In the years since the General Teaching Council for Scotland (GTCS) became an independent body, it has made noble efforts to improve the status and reputation of teachers in Scotland. Teaching is, of course, a time-honoured and ‘respectable’ profession; time was the ‘dominie’, along with the minister, was the key source of wisdom and advice in the village. These days, maybe, not so much. Why is this?
Let’s imagine for a moment that the way in which the general population viewed teachers and the way in which it viewed doctors were reversed. On one side of town, a mother is at a Parents’ Night at school talking to the teacher (doctor):
Parent: “How is Jimmy getting on with his Maths, teacher?”
Teacher: “Well, his overall mark is a bit down on the last time I saw you, and to be honest, I think the symptoms are fairly typical of an attack of adolescent laziness.
“His exam pressure has gone down, which can be a good sign in some young people, but I’m afraid Jimmy’s has gone down to virtually zero, so sometimes in class it appears that he is unconscious. So, I’m going to give you a prescription for a set of past papers, and I want him to do one of these twice a week till May. He should try and do them before meals, because his mind will be a bit sharper.
“He also needs to get more rest, so please ensure that he’s asleep by ten every night and maybe get him to cut back a bit on his use of social media. Exercise would help.”
Parent: “Thank you, teacher. Sorry to take up so much of your time because I know how busy you are.”
Meanwhile on the other side of town, a man is having a medical examination with his doctor (teacher): Doctor: “So what’s the problem Mr McDonald? How can I help you?”
Patient: “Well, it’s my knee. It’s a bit painful in the mornings and sore when I walk.”
Doctor: “Let me just have a look (examines knee). Yes, I think it’s probably the beginnings of osteoarthritis so we need to look at ...”
Patient: “I don’t think so. I don’t think that’s the problem at all.
“What you forget is that it’s my knee, and I’ve known my knee all my life and I can stand back and look at my knee and I can tell you it’s a very good knee, very hard-working and well-behaved, not like ... other people’s knees.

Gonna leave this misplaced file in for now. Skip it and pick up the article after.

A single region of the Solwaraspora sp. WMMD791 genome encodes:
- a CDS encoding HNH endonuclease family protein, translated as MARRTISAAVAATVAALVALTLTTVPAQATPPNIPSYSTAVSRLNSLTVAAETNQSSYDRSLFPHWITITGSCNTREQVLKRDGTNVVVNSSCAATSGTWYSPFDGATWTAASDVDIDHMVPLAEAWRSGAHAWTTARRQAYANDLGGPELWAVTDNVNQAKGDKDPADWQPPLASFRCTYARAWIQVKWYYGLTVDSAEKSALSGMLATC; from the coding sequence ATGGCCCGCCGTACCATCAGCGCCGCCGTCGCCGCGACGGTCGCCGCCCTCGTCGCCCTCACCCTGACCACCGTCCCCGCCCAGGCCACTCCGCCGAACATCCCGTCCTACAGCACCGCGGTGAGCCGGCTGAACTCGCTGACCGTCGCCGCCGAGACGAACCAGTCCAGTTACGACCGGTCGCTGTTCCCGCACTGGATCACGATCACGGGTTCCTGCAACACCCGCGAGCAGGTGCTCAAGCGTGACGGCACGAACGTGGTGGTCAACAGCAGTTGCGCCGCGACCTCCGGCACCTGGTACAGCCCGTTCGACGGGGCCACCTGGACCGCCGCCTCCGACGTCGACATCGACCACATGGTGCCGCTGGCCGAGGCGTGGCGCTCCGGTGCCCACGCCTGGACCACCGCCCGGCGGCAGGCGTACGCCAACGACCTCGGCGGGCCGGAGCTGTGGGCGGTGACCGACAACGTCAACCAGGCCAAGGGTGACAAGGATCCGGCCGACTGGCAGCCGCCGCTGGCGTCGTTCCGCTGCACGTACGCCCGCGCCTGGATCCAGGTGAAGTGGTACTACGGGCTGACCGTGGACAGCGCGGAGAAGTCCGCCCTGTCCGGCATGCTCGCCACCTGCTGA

“No, the problem’s not with my knee, the problem’s with you – I think there’s bad chemistry between my knee and you. My knee had Dr Smith last year and really liked her – I think she really understood my knee and now you’re saying my knee’s got osteoarthritis and you’re throwing away its dream of being an Olympic sprinter ...”
Okay, I know that there are plenty of consultations with real doctors which aren’t that polite and I also know that lots and lots of parents have very respectful views of teachers; my own experience of parental interviews (perhaps somewhere around 10,000 in my career) was mainly very, very positive.
The general point, though, is that the respect shown to teachers by parents and pupils alike isn’t what it was. So what can be done to improve this?
Well, firstly, the GTCS has rightly insisted that every teacher in Scotland should be a qualified teacher. There have been a few issues with this, almost exclusively in private schools where a very few staff teach exotic subjects like say, Japanese or Arabic, and there’s no teacher training for these subjects in Scotland, so, in theory, you can’t become a qualified teacher in them. The GTCS has been admirably flexible about this, as well as about some older teachers who have been in wee prep schools for decades, done a great job, have become legends in their own time, but never bothered getting qualified. However, these are tiny numbers and it’s heartening to think that teachers are joining doctors and lawyers as a ‘qualified’ profession in Scotland (not so, south of the border).
The GTCS has also insisted that teachers reregister every five years, and they have to prove that a reasonable quantity of professional development has been done. This again is an attempt to bring teaching into line with other professions where such ‘CPD’ (continuing professional development) is necessary. There are bigger problems here, because it’s never been made entirely clear what the limitations are for teachers on what qualifies as ‘professional development’. If I am a GP, then it’s surely reasonable to expect me to know about new treatments and what is now considered out of date (‘I think a leech is what’s called for here, Mr Wyllie’) and if I’m a lawyer then I need to know about changes in the law (‘Well, I’m sorry to hear you have done that, because you are liable to be hanged’).
What is the equivalent for teachers? If I’m an English teacher, can my CPD be to read a few new novels? Many teachers get very fed up being sent on courses and, generally, they are good at reflecting on and improving their own practice. So, what is the best way for them to spend their valuable time when they are educating themselves professionally – that’s the nut that the GTCS has to crack.
Part of the national education agenda needs to focus on gaining greater respect for teachers as a well-qualified and vitally important force for good in Scottish society. This requires greater realism about what teachers can and can’t reasonably achieve in the time they’ve got with their pupils.
It requires the government, Education Scotland and the SQA to stop changing policies, curricula, procedures and exams every 15 minutes. And yes, it probably requires more cash. Mainly, however, it requires us all to remember, as Roger McGough put it: “The hand that rules the classroom/Rocks the world.”
Cameron Wyllie’s blog is at www.ahouseinjoppa.wordpress.com